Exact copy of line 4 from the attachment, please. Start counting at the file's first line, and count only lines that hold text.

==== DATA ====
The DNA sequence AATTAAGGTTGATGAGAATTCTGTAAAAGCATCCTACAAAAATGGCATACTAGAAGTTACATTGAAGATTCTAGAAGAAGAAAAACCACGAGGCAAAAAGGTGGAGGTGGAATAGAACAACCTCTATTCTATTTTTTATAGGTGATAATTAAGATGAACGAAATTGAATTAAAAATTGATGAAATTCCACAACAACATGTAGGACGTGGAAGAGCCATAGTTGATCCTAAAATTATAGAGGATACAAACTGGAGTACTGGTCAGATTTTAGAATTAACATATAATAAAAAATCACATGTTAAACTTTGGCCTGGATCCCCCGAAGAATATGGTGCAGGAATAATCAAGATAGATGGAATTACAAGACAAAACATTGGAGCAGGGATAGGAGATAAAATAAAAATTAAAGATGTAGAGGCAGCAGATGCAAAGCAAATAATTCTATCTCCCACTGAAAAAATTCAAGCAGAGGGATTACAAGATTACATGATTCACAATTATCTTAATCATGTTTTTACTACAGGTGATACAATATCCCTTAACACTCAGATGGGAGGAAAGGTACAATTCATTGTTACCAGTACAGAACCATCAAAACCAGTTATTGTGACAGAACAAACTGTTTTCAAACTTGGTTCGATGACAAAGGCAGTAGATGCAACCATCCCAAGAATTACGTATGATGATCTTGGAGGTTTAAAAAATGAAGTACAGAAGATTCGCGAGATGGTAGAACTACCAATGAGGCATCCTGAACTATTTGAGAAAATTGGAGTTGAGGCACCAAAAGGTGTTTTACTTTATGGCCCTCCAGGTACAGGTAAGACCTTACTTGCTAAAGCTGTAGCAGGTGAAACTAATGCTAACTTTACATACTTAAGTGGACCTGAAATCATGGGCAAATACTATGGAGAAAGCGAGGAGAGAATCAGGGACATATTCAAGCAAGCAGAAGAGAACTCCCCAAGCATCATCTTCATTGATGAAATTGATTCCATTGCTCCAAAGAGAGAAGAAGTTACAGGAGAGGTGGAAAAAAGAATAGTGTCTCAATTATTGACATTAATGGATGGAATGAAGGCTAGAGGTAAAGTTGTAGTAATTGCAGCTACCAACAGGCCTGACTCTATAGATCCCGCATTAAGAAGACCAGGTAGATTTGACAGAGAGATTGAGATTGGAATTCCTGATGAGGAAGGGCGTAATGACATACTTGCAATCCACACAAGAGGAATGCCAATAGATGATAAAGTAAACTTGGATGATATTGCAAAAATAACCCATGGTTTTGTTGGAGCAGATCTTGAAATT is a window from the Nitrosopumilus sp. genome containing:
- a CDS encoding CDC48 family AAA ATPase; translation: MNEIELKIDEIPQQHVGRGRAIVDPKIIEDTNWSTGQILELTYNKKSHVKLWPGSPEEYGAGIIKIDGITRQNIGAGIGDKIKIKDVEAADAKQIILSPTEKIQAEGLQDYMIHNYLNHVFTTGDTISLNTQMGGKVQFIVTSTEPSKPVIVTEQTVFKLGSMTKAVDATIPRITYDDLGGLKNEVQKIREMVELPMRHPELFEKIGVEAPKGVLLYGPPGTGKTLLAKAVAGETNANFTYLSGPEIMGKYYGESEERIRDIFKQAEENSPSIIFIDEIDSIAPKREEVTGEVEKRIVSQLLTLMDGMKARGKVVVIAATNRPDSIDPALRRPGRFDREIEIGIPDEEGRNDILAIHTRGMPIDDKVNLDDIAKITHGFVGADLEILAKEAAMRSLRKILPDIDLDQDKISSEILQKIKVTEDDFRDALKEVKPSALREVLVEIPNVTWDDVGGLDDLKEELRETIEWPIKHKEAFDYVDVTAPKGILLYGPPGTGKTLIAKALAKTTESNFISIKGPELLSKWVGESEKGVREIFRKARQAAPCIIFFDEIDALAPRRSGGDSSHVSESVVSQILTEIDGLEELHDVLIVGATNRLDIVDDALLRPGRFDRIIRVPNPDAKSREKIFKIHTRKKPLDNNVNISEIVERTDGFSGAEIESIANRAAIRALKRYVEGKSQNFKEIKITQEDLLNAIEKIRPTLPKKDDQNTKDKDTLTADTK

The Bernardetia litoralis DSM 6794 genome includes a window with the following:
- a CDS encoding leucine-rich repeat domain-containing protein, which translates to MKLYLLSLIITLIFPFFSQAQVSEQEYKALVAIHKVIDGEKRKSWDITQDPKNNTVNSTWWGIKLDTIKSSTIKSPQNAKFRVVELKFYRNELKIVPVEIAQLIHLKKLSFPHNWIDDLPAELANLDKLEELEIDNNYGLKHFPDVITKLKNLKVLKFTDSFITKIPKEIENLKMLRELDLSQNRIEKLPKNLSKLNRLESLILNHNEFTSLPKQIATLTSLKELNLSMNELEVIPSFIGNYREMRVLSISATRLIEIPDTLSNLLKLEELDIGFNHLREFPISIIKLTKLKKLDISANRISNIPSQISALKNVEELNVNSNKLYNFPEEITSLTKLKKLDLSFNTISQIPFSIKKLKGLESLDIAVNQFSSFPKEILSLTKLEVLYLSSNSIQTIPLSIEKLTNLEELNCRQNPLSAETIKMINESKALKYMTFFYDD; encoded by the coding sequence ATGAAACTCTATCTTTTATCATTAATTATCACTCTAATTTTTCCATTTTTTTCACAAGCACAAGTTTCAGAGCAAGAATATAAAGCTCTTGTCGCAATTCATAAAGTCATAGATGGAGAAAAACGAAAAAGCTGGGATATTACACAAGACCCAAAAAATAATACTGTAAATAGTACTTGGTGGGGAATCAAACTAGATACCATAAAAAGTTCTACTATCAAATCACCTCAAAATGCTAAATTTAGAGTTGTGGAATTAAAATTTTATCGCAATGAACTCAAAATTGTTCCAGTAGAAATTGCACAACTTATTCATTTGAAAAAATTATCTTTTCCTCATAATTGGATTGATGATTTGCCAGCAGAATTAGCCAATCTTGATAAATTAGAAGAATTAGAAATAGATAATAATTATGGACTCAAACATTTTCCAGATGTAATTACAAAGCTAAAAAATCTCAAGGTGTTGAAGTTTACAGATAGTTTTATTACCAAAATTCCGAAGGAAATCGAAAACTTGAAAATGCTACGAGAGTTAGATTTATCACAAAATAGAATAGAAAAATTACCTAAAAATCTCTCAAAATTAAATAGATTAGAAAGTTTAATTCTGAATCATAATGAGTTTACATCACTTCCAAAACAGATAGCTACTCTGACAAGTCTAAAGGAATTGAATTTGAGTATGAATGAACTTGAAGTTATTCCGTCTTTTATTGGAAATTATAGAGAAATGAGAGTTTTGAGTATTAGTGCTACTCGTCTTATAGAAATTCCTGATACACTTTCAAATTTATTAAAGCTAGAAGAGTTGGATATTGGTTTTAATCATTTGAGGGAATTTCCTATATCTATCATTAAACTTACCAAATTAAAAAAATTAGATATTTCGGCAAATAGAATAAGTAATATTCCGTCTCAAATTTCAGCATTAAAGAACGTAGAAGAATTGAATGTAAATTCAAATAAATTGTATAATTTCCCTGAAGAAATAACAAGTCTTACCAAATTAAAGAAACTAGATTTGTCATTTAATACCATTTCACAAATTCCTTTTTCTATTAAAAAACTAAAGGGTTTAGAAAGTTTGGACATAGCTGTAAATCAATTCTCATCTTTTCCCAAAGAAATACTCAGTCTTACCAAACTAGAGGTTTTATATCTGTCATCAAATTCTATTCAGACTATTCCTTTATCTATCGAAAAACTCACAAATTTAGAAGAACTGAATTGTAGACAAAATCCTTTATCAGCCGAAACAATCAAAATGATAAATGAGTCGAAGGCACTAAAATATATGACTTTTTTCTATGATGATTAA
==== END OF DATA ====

- a CDS encoding leucine-rich repeat domain-containing protein, which translates to MKLYLLSLIITLIFPFFSQAQVSEQEYKALVAIHKVIDGEKRKSWDITQDPKNNTVNSTWWGIKLDTIKSSTIKSPQNAKFRVVELKFYRNELKIVPVEIAQLIHLKKLSFPHNWIDDLPAELANLDKLEELEIDNNYGLKHFPDVITKLKNLKVLKFTDSFITKIPKEIENLKMLRELDLSQNRIEKLPKNLSKLNRLESLILNHNEFTSLPKQIATLTSLKELNLSMNELEVIPSFIGNYREMRVLSISATRLIEIPDTLSNLLKLEELDIGFNHLREFPISIIKLTKLKKLDISANRISNIPSQISALKNVEELNVNSNKLYNFPEEITSLTKLKKLDLSFNTISQIPFSIKKLKGLESLDIAVNQFSSFPKEILSLTKLEVLYLSSNSIQTIPLSIEKLTNLEELNCRQNPLSAETIKMINESKALKYMTFFYDD; encoded by the coding sequence ATGAAACTCTATCTTTTATCATTAATTATCACTCTAATTTTTCCATTTTTTTCACAAGCACAAGTTTCAGAGCAAGAATATAAAGCTCTTGTCGCAATTCATAAAGTCATAGATGGAGAAAAACGAAAAAGCTGGGATATTACACAAGACCCAAAAAATAATACTGTAAATAGTACTTGGTGGGGAATCAAACTAGATACCATAAAAAGTTCTACTATCAAATCACCTCAAAATGCTAAATTTAGAGTTGTGGAATTAAAATTTTATCGCAATGAACTCAAAATTGTTCCAGTAGAAATTGCACAACTTATTCATTTGAAAAAATTATCTTTTCCTCATAATTGGATTGATGATTTGCCAGCAGAATTAGCCAATCTTGATAAATTAGAAGAATTAGAAATAGATAATAATTATGGACTCAAACATTTTCCAGATGTAATTACAAAGCTAAAAAATCTCAAGGTGTTGAAGTTTACAGATAGTTTTATTACCAAAATTCCGAAGGAAATCGAAAACTTGAAAATGCTACGAGAGTTAGATTTATCACAAAATAGAATAGAAAAATTACCTAAAAATCTCTCAAAATTAAATAGATTAGAAAGTTTAATTCTGAATCATAATGAGTTTACATCACTTCCAAAACAGATAGCTACTCTGACAAGTCTAAAGGAATTGAATTTGAGTATGAATGAACTTGAAGTTATTCCGTCTTTTATTGGAAATTATAGAGAAATGAGAGTTTTGAGTATTAGTGCTACTCGTCTTATAGAAATTCCTGATACACTTTCAAATTTATTAAAGCTAGAAGAGTTGGATATTGGTTTTAATCATTTGAGGGAATTTCCTATATCTATCATTAAACTTACCAAATTAAAAAAATTAGATATTTCGGCAAATAGAATAAGTAATATTCCGTCTCAAATTTCAGCATTAAAGAACGTAGAAGAATTGAATGTAAATTCAAATAAATTGTATAATTTCCCTGAAGAAATAACAAGTCTTACCAAATTAAAGAAACTAGATTTGTCATTTAATACCATTTCACAAATTCCTTTTTCTATTAAAAAACTAAAGGGTTTAGAAAGTTTGGACATAGCTGTAAATCAATTCTCATCTTTTCCCAAAGAAATACTCAGTCTTACCAAACTAGAGGTTTTATATCTGTCATCAAATTCTATTCAGACTATTCCTTTATCTATCGAAAAACTCACAAATTTAGAAGAACTGAATTGTAGACAAAATCCTTTATCAGCCGAAACAATCAAAATGATAAATGAGTCGAAGGCACTAAAATATATGACTTTTTTCTATGATGATTAA